Thanks in large part to declining Treasury yields, real estate investment trusts and the related exchange traded funds have been performing well this year.
Income-starved investors have been leaning on traditional REIT ETFs for bond-like qualities and above-average yields, but some newcomers to the crowded REIT ETF fray merit consideration. That includes the Hoya Capital Housing ETF (NYSE: HOMZ).
HOMZ, which debuted late in the first quarter, follows the Hoya Capital Housing 100 Index, meaning the fund is one of the few REIT ETFs that actually focuses on residential real estate, something Americans spend roughly a third or more of their income on.
HOMZ houses 100 companies across four industries: homebuilders, residential REITs, home improvement and furnishings retailers and, in a novel twist among REIT ETFs, financial and fintech companies with exposure to the residential real estate ecosystem.
Why It's Important
“We believe that HOMZ captures the compelling thematic growth trends of the US Housing Industry over the next decade including the recovery in new home construction, the realization of deferred home improvement spending, and the effects of the mounting housing shortage, which has resulted in rising rents and a growing share of spending towards housing,” Hoya Capital said in a recent note.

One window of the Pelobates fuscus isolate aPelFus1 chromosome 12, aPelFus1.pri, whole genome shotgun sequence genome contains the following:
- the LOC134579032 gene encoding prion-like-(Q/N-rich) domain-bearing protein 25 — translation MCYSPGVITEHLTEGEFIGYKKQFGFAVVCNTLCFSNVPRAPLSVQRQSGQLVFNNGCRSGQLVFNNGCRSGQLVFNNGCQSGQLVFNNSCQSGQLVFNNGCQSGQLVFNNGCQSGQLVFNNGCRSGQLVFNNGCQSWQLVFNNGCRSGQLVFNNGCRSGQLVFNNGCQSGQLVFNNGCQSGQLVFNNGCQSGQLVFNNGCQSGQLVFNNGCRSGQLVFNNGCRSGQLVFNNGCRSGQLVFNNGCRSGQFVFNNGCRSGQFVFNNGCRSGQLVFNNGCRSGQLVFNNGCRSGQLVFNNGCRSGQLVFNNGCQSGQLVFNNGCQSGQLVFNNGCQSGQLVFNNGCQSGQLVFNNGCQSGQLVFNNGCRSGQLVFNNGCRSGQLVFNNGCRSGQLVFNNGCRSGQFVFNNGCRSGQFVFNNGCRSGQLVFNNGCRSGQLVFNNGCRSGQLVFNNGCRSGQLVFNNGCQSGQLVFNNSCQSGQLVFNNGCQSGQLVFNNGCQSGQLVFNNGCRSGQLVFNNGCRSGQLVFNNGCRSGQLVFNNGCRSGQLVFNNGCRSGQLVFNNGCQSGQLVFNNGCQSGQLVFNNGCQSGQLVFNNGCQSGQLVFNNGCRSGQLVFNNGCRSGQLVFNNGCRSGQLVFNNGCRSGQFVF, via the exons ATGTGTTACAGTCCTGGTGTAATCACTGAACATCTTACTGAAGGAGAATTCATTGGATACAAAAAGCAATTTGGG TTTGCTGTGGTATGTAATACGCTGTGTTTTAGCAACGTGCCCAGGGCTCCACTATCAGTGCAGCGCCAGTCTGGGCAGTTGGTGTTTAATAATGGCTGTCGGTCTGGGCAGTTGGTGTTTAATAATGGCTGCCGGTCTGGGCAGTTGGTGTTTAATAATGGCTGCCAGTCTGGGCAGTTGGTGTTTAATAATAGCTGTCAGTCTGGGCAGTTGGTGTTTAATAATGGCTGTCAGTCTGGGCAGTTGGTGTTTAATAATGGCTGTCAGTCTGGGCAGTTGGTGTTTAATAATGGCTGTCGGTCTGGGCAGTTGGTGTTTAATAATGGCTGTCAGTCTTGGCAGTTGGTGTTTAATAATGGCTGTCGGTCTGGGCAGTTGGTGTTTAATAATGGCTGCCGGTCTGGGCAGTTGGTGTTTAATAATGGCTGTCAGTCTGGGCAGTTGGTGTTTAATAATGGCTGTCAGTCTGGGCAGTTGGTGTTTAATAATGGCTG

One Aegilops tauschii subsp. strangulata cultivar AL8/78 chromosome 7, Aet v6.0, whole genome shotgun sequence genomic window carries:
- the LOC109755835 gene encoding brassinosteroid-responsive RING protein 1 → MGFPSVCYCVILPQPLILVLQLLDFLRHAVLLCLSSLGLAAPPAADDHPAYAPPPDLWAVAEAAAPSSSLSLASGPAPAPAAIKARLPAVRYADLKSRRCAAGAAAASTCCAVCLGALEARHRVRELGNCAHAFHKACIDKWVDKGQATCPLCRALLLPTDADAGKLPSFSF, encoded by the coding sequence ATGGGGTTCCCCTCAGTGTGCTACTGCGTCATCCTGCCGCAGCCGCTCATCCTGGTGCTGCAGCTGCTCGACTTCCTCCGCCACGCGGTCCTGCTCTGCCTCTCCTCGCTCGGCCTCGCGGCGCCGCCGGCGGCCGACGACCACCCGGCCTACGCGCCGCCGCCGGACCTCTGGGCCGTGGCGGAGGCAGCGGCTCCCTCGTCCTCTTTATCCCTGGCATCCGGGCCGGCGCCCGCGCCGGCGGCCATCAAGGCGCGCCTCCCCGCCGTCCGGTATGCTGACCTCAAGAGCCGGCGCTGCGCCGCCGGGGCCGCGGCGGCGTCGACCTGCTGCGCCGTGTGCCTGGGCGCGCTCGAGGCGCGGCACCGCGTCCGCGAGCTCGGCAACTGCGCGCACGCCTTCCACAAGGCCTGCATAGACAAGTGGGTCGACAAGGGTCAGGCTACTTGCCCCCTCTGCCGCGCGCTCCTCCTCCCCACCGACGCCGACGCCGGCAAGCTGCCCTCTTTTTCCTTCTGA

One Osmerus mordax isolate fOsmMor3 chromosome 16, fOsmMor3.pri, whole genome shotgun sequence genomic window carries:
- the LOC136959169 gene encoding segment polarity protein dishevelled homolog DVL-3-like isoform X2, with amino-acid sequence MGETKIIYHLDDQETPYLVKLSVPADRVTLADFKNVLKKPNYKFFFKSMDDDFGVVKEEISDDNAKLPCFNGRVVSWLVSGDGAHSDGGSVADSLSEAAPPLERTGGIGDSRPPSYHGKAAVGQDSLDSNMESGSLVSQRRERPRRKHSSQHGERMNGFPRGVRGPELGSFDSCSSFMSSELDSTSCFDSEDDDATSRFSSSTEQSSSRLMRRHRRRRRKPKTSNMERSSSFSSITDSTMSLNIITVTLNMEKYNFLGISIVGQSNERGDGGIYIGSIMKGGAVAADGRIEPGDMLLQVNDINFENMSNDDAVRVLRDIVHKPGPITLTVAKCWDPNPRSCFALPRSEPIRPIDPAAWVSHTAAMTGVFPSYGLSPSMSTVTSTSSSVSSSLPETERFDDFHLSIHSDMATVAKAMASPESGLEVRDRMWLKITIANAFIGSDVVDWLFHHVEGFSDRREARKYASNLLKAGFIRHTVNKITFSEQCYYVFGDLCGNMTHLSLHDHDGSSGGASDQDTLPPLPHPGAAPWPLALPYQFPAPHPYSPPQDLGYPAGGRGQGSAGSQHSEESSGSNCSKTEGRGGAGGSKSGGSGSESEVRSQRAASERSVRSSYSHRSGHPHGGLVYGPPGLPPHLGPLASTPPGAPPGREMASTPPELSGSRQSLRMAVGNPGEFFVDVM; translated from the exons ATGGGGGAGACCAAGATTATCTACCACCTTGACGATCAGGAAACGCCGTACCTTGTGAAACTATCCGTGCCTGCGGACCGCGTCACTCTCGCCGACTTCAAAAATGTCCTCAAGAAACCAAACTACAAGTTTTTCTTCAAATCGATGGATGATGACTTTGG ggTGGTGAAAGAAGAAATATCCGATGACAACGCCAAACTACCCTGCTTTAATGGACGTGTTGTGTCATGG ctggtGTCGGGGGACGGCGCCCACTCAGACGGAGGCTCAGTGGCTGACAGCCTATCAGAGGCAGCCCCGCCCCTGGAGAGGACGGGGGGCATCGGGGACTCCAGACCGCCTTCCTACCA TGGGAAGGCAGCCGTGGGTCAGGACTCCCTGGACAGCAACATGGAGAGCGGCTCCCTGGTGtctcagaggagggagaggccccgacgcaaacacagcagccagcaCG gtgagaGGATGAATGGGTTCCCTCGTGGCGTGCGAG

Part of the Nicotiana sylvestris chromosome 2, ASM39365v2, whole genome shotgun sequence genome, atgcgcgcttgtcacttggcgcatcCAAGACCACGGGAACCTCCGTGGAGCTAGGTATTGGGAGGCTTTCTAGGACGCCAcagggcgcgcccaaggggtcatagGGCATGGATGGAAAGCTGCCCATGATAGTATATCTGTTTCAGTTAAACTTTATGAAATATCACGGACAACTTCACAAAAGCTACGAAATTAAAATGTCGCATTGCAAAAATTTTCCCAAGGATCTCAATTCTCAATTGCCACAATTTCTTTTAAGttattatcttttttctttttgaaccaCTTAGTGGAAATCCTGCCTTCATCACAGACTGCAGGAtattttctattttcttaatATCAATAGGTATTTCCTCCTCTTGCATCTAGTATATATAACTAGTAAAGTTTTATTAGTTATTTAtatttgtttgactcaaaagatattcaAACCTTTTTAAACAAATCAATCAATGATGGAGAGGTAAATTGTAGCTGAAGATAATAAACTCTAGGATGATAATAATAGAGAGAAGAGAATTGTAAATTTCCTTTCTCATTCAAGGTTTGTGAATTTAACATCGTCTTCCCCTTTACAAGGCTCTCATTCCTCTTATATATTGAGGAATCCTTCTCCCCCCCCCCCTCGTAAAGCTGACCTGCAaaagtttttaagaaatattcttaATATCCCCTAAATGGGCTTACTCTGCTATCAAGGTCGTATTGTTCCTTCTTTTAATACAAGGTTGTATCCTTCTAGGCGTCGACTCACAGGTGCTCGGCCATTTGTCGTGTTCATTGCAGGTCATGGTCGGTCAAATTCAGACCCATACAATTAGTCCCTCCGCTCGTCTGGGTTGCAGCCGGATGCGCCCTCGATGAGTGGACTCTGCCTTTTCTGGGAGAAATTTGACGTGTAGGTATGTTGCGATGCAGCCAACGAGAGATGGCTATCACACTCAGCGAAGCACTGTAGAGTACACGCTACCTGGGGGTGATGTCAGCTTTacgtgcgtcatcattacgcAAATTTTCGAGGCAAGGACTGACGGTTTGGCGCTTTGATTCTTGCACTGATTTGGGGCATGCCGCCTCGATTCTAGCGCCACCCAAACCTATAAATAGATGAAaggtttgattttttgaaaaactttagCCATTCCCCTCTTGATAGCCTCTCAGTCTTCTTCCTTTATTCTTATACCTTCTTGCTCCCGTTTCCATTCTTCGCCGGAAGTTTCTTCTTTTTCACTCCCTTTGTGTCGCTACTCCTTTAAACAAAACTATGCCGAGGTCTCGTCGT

The breath of fresh air approach offered by HOMZ is working as the fund has returned more than 15% since inception and nearly 5% since the start of the fourth quarter.
“HOMZ breaks through the traditional classification lines in the real estate and homebuilding categories, investing in all segments of the residential real estate industry while avoiding the potentially at-risk real estate sectors like malls and shopping centers,” according to Hoya Capital.
HOMZ may have its more traditional rivals beat in another important department: leverage to the broad swath of millennials entering the housing market or those that are close to doing so.
“Millennials - the largest generation in American history - are coming full-steam into the housing markets over the next decade amid this period of historically low housing supply,” Hoyal Capital said. “Harvard University's Joint Center for Housing Studies (JCHS) projects that annual household growth from 2018-2028 will average 1.2 million households per year, which is 20% higher than the prior 5-year average.”
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